We hope that the tide of economic and political freedom is rising but Mary’s first sentence in the second paragraph reminds us that we need to fight socialism everywhere and every time.  Once socialism wins it takes decades to ruin a country and then a ruined country is hard to rehabilitate.  We hope that Mary is right and capitalism runs rampant in the twenty-first century but we wouldn’t bet on it.

Study Abroad

Mode has some solid tips on studying abroad.  She has advice after you have chosen to study abroad.  We would like to start out with consider study abroad.  Travel is great but living in a country is a far more intense experience.  When we lived in Poland we learned more the longer we stayed.  We have three bits of advice on investigating study abroad.

First, look for scholarships.  MWG is one of those that supports such a scholarship.  It is worth investigating scholarships and other support to see if you can afford it because it is a great experience.

Second, consider all the possibilities.  The traditional study abroad is to spend a semester or year at another school but there are all kinds of alternatives like summer sessions and guided tours in January.  If you want to be with folks from home there are programs like Wisconsin in Scotland where you study abroad but live in a castle with other Americans (we are not sure if it is limited to Wisconsinites).  One of the little Gloves did this and loved it.  Don’t worry if these programs are not at your school because almost every school is looking for folks to fill their programs.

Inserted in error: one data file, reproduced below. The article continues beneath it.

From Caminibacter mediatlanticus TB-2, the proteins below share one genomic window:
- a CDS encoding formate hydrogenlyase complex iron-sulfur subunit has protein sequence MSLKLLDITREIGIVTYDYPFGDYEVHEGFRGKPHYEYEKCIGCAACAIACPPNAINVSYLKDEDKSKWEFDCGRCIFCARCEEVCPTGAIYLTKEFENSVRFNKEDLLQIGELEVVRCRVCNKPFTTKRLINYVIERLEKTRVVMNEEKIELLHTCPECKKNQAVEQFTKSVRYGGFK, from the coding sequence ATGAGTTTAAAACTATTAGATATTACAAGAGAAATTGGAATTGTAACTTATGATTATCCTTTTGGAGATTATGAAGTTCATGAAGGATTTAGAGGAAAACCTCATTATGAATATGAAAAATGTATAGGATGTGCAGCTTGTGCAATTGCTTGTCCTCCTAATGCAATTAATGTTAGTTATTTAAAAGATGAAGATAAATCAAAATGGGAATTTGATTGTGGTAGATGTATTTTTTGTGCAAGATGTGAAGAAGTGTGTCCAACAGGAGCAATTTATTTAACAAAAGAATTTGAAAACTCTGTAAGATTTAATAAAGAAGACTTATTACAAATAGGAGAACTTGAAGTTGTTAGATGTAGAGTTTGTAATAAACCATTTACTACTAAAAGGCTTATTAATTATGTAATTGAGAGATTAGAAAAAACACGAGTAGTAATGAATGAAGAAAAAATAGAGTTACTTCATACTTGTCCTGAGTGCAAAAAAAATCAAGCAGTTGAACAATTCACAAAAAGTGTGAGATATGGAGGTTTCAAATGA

Third, consider study abroad as early as possible.  When you are a junior or a senior you are heavily involved in courses in your major.  It is way easier to stay on schedule to graduation and you have more options if you go earlier.  The exception is if you are majoring in a language.  For example, if you are an accounting major it is extremely difficult to get US taxation abroad but you can probably get Principles of Accounting when you study abroad.  It is better to go later than to not go but later usually requires more planning and advice.  Once we thought we had finished an advising session for the fall when the advisee said that he was studying abroad in the following spring.  We started over again.  Work with both your department and your version of International Education to facilitate your program.